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CMR Surgical, a U.K.-based developer of robot-assisted surgical systems, raised $600 million in Series D funding. It raised a $240 million Series C round in September 2019, a $100 million Series B in June 2018 and a $20 million Series A in July 2016. It has raised nearly $1 billion since it was founded in 2014.
The Series D was led by SoftBank Vision Fund 2ii and co-led by Ally Bridge Group. CMR said the funding will be used to increase the global commercialization of Versius, a robotic system designed to aid in minimally-invasive keyhole surgery. At the moment, the system is designed for serious bowel conditions such as bowel cancer. According to CMR, Versius has been used in 1,000 surgeries around the world.
The funding also supports the development of Versius’ digital framework, including Versius Connect, an app for surgeons using the Versius surgical robotic system. CMR Surgical was formerly known as Cambridge Medical Robotics.
“This latest financing equips CMR with significant funds to accelerate our mission of bringing Versius to hospitals worldwide, whilst providing full flexibility to achieve our goals,” said CMR Surgical CEO Per Vegard Nerseth. “This major injection of capital that now values us at $3 billion not only reflects the level of interest we have seen in our product, but also the scale of the business, and will enable significant technology developments and global expansion.”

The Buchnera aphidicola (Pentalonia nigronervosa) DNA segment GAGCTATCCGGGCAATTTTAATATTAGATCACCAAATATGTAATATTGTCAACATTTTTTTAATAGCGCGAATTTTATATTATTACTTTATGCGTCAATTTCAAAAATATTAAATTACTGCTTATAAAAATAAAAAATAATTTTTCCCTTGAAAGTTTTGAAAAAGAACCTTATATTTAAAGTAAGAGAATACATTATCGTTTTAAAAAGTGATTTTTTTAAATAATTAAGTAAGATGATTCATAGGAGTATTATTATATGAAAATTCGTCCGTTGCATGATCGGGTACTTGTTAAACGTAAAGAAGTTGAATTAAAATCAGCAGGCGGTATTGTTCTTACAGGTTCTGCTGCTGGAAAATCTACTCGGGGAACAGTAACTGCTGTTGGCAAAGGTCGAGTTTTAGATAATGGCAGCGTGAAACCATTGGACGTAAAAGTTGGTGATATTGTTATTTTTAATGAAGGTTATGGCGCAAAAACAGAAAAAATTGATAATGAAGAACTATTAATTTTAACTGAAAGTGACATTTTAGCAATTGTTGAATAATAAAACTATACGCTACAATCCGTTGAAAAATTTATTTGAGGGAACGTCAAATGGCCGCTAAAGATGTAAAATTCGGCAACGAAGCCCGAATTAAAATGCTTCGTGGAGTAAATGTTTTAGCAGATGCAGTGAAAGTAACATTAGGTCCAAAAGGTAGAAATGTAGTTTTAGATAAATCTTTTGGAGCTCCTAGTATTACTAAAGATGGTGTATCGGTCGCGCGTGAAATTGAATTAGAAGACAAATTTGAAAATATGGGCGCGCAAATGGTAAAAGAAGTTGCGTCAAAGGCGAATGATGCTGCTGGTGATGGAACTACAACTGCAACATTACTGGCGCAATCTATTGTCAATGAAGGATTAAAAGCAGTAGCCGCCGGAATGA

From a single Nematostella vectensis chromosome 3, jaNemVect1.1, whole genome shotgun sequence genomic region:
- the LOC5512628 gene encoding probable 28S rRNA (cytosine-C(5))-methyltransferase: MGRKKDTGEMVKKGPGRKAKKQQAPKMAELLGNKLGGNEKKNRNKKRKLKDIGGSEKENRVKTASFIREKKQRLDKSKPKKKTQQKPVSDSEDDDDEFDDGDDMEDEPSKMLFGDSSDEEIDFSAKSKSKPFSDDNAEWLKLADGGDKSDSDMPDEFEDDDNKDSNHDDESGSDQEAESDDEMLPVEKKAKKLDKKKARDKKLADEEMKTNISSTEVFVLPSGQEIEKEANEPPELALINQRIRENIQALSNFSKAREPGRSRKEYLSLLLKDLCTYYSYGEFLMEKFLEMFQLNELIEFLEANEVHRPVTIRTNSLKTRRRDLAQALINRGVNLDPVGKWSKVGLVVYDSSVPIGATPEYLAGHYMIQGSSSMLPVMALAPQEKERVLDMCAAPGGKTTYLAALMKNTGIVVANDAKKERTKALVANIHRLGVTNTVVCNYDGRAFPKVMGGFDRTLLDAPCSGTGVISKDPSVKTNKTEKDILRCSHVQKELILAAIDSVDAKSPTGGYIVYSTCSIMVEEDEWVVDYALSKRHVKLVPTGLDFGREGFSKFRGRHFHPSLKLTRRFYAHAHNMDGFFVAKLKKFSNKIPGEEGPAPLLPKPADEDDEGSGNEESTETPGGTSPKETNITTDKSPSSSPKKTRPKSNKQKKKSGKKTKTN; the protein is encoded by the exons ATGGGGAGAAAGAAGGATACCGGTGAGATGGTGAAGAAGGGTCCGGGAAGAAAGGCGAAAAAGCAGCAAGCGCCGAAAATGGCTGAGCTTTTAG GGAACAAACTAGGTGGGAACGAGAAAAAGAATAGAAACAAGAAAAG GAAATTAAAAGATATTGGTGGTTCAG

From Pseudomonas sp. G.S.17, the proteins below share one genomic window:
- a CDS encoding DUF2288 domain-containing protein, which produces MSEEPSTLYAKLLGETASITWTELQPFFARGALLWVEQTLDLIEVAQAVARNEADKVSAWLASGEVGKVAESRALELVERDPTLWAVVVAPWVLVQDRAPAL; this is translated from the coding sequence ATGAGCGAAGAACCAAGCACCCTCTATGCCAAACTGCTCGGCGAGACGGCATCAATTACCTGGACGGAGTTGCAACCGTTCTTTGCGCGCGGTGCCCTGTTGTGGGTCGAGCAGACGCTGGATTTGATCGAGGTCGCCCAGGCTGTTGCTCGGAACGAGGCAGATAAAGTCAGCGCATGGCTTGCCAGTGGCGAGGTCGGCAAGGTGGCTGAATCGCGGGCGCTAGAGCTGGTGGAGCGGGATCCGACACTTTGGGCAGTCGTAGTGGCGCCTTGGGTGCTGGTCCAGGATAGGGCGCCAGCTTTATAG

“Demand for minimally-invasive robotic surgery is growing rapidly among surgeons and patients yet high costs have historically hindered adoption,” said Yanni Pipilis, Managing Partner for SoftBank Investment Advisers. “CMR Surgical is transforming surgical robotics to convert under-penetrated open & laparoscopic procedures in new international markets where robotic surgeries are less prevalent such as India, the Middle East and Latin America. We look forward to working with CMR in its mission to make robotic keyhole surgery available to everyone.”
There has been a flurry of acquisitions and investments made into surgical robotics companies in 2021. Stryker kicked off the year acquiring OrthoSensor, and its Verasense intraoperative sensor technology, to improve its Mako robots. Financial terms of the deal were not disclosed.
In February, EndoWays, an Israeli developer of a disposable robotic system for the cathlab, was acquired by Ascendum Capital, a healthcare-focused investment platform founded in 2020.
Edge Medical Robotics and Memic raised funding rounds of $92 million and $96 million, respectively. Vicarious Surgical is going public via a $1.1 billion special purpose acquisition company (SPAC) deal with D8 Holdings. Memic is also reportedly discussing going public via SPAC.